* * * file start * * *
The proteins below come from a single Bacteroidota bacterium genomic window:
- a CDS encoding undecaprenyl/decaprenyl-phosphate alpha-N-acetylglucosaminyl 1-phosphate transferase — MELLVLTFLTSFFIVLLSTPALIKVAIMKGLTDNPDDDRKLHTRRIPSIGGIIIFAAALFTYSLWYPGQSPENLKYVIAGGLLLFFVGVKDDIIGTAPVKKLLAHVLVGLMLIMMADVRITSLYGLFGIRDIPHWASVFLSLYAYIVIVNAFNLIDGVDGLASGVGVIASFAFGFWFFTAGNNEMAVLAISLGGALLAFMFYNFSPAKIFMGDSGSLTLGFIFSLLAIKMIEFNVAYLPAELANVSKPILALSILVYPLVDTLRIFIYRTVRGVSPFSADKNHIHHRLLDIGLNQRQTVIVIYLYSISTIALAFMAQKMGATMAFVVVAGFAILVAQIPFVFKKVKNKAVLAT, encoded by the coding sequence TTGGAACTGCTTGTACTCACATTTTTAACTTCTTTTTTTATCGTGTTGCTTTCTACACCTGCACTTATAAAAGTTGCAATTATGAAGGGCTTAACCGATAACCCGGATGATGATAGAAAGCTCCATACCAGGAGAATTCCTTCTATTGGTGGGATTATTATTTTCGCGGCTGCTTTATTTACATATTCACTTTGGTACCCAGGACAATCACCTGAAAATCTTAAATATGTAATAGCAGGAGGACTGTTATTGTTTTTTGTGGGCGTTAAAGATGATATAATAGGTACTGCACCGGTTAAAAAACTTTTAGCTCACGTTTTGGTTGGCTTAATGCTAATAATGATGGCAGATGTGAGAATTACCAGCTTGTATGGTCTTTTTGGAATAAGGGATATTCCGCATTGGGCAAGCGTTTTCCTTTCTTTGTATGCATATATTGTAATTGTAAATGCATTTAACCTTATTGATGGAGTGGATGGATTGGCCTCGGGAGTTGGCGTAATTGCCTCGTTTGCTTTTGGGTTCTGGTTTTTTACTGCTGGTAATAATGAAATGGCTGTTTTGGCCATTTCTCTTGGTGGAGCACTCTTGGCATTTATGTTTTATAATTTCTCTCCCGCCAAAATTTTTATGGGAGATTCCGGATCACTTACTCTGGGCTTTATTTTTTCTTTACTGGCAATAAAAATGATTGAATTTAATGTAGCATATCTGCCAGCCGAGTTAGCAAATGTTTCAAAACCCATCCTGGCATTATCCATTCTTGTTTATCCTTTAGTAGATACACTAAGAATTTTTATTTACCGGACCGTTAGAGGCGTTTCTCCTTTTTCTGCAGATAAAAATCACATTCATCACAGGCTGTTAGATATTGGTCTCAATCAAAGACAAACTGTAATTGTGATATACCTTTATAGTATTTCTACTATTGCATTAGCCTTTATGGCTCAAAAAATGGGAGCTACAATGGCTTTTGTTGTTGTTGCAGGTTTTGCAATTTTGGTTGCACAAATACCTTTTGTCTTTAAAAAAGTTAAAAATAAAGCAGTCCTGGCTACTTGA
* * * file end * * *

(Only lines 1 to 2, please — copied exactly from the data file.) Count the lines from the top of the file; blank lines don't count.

The proteins below come from a single Bacteroidota bacterium genomic window:
- a CDS encoding undecaprenyl/decaprenyl-phosphate alpha-N-acetylglucosaminyl 1-phosphate transferase — MELLVLTFLTSFFIVLLSTPALIKVAIMKGLTDNPDDDRKLHTRRIPSIGGIIIFAAALFTYSLWYPGQSPENLKYVIAGGLLLFFVGVKDDIIGTAPVKKLLAHVLVGLMLIMMADVRITSLYGLFGIRDIPHWASVFLSLYAYIVIVNAFNLIDGVDGLASGVGVIASFAFGFWFFTAGNNEMAVLAISLGGALLAFMFYNFSPAKIFMGDSGSLTLGFIFSLLAIKMIEFNVAYLPAELANVSKPILALSILVYPLVDTLRIFIYRTVRGVSPFSADKNHIHHRLLDIGLNQRQTVIVIYLYSISTIALAFMAQKMGATMAFVVVAGFAILVAQIPFVFKKVKNKAVLAT, encoded by the coding sequence TTGGAACTGCTTGTACTCACATTTTTAACTTCTTTTTTTATCGTGTTGCTTTCTACACCTGCACTTATAAAAGTTGCAATTATGAAGGGCTTAACCGATAACCCGGATGATGATAGAAAGCTCCATACCAGGAGAATTCCTTCTATTGGTGGGATTATTATTTTCGCGGCTGCTTTATTTACATATTCACTTTGGTACCCAGGACAATCACCTGAAAATCTTAAATATGTAATAGCAGGAGGACTGTTATTGTTTTTTGTGGGCGTTAAAGATGATATAATAGGTACTGCACCGGTTAAAAAACTTTTAGCTCACGTTTTGGTTGGCTTAATGCTAATAATGATGGCAGATGTGAGAATTACCAGCTTGTATGGTCTTTTTGGAATAAGGGATATTCCGCATTGGGCAAGCGTTTTCCTTTCTTTGTATGCATATATTGTAATTGTAAATGCATTTAACCTTATTGATGGAGTGGATGGATTGGCCTCGGGAGTTGGCGTAATTGCCTCGTTTGCTTTTGGGTTCTGGTTTTTTACTGCTGGTAATAATGAAATGGCTGTTTTGGCCATTTCTCTTGGTGGAGCACTCTTGGCATTTATGTTTTATAATTTCTCTCCCGCCAAAATTTTTATGGGAGATTCCGGATCACTTACTCTGGGCTTTATTTTTTCTTTACTGGCAATAAAAATGATTGAATTTAATGTAGCATATCTGCCAGCCGAGTTAGCAAATGTTTCAAAACCCATCCTGGCATTATCCATTCTTGTTTATCCTTTAGTAGATACACTAAGAATTTTTATTTACCGGACCGTTAGAGGCGTTTCTCCTTTTTCTGCAGATAAAAATCACATTCATCACAGGCTGTTAGATATTGGTCTCAATCAAAGACAAACTGTAATTGTGATATACCTTTATAGTATTTCTACTATTGCATTAGCCTTTATGGCTCAAAAAATGGGAGCTACAATGGCTTTTGTTGTTGTTGCAGGTTTTGCAATTTTGGTTGCACAAATACCTTTTGTCTTTAAAAAAGTTAAAAATAAAGCAGTCCTGGCTACTTGA